Par for the course, you say? Not a golfer, says I.

But it really is. Color it the price of doing business here or whatever you want, but it does happen, and as a wai guo ren (outside country person: Foreigner), I don’t have a whole lot o’ options. The best I can hope for is that I’m partnered with an organization that is both conscious of the differences between the cultures, and willing to round out the rough edges to make the environment professional and conducive to getting things done properly. Just as a side note, previously, that’s how the school has been run. I’m still holding on to hope for this next chapter.

And…

One year ago today, Noelle and I arrived in China.

Class Photos

SK1, Each of the kids got a chance to take a picture, so in each shot one of them is missing.

I wanted to put a few more pictures up with a few of my students. This group of shots is from this weekend. Three classes: SK1, SK4 a, and SK4 b. I know you’re not supposed to have favorites, but every teacher knows that’s just not practical. These kids are definitely some of my favorites!

Just goofin’ around…
SK4, Just chillin’…
Betty helping Aiden and Jeniffer.
Lily and Aiden kept trying to cover my face in each of these shots.
Betty with the little runts. I do love these kids.
Tom tried to cover my face…again….But I managed to outsmart the eight year old.
Seriously…one of my favorite classes I’ve taught here at Jayland this year.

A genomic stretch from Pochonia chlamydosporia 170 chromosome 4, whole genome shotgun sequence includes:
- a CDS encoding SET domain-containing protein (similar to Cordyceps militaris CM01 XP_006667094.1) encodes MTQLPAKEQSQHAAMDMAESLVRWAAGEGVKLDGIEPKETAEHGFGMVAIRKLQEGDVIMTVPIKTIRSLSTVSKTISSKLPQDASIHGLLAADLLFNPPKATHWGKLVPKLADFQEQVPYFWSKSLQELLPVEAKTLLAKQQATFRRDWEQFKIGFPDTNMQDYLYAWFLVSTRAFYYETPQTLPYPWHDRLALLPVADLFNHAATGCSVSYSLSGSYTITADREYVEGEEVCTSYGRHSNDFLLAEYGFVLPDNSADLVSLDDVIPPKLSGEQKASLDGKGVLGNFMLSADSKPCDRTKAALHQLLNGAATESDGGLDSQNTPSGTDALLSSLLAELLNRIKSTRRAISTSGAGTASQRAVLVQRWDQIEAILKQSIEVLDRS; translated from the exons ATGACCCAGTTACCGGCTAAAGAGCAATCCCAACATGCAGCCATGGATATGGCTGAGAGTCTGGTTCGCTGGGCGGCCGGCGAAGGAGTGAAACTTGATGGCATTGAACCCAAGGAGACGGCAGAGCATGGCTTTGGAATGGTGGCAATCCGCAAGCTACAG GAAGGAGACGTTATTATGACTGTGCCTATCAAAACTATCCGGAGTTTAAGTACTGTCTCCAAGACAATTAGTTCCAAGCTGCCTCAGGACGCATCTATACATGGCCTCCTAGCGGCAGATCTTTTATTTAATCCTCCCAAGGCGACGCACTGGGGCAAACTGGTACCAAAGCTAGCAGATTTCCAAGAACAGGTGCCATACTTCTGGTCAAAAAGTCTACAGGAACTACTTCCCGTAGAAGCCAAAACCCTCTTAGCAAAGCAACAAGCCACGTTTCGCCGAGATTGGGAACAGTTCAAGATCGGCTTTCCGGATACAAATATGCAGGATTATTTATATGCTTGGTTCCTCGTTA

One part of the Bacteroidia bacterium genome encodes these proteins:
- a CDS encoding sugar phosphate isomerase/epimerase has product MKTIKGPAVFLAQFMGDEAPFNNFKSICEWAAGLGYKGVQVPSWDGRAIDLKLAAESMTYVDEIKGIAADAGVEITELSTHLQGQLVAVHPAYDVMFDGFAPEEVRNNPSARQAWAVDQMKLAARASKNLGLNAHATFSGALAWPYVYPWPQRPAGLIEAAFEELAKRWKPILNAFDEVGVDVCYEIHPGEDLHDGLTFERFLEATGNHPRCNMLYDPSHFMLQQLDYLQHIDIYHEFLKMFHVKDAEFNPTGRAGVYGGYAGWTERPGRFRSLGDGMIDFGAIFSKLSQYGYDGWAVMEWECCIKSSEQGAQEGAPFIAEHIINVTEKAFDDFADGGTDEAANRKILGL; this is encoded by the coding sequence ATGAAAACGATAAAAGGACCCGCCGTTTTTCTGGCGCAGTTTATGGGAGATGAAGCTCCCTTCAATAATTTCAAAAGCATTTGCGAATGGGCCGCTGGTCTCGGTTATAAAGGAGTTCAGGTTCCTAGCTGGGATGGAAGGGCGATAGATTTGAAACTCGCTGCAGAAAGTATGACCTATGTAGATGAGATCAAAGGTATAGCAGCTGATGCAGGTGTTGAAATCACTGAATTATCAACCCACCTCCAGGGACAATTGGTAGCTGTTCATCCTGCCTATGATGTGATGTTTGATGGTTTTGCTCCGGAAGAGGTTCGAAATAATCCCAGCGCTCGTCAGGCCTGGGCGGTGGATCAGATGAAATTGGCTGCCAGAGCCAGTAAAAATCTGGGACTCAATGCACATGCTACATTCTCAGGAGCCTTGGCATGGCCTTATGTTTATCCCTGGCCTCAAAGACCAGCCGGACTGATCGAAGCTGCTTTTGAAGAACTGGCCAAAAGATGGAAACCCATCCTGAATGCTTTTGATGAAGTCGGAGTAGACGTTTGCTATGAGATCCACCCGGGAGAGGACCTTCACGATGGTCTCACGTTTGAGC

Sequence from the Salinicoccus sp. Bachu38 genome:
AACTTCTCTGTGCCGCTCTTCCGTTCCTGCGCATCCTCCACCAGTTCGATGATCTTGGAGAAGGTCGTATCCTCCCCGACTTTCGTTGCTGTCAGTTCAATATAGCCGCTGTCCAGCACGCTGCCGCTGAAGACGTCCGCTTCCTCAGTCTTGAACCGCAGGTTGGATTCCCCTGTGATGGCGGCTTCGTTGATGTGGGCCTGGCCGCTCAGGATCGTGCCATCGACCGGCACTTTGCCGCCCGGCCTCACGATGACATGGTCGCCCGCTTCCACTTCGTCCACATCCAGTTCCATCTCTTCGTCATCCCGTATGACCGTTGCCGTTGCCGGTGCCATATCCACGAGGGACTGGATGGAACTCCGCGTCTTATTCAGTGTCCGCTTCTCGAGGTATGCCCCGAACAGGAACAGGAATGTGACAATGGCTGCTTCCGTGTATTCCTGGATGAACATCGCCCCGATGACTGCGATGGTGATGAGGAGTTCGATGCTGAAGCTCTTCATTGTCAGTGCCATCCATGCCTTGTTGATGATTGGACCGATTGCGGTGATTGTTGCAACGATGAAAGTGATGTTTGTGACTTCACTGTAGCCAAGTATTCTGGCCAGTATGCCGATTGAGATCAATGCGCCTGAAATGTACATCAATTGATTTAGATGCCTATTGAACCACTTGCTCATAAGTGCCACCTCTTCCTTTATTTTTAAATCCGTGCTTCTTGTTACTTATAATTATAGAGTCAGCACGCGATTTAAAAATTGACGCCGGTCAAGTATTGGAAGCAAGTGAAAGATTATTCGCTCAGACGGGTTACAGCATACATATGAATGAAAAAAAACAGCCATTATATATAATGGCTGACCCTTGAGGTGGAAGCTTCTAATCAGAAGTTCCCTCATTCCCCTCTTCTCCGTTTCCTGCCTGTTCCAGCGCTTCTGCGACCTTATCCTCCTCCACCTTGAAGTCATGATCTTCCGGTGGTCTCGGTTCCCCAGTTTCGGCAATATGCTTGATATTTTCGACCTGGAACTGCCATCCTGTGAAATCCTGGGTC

Will and Sophia…My other SK4 class. These two boogers are “hen congming” (Very smart! *In Pin Yin*)
He slowly slipped all the way off and eventually just collapsed on the floor…Haha…He’s a goof.
We’re missing a few of our usual students, but we still make it work.
I think Sophia is trying to eat me here….?

Activities At Jayland

Our May Activity: A Picnic in Tong Niu Ling. We had two big groups spread out playing games, snacking on chips, and learning to make Peanut Butter and Jelly! A lot of parents showed up, so it was a big crowd. Weather was nice, the kids weren’t too crazy, and most people had smiles. Good day.

It’s been a while since I posted some pictures, so here are a handful. Enjoy.

Joyce explaining the intricacies of peanut butter spreading.

A few of my students with Betty. I swear they were smiling before and after this picture!
Noelle with her Orin
An August Summer Camp Activity
Lemonade Stand!
They sold out of the lemonade in like thirty minutes!
She never smiles!!!! One of my SK4 students.
Debriefing.
Erika’s going away dinner. She’s back in Canada now, but not for long. She’s heading to France for a year!
This is our, “too cool to look at the camera Album cover group shot.”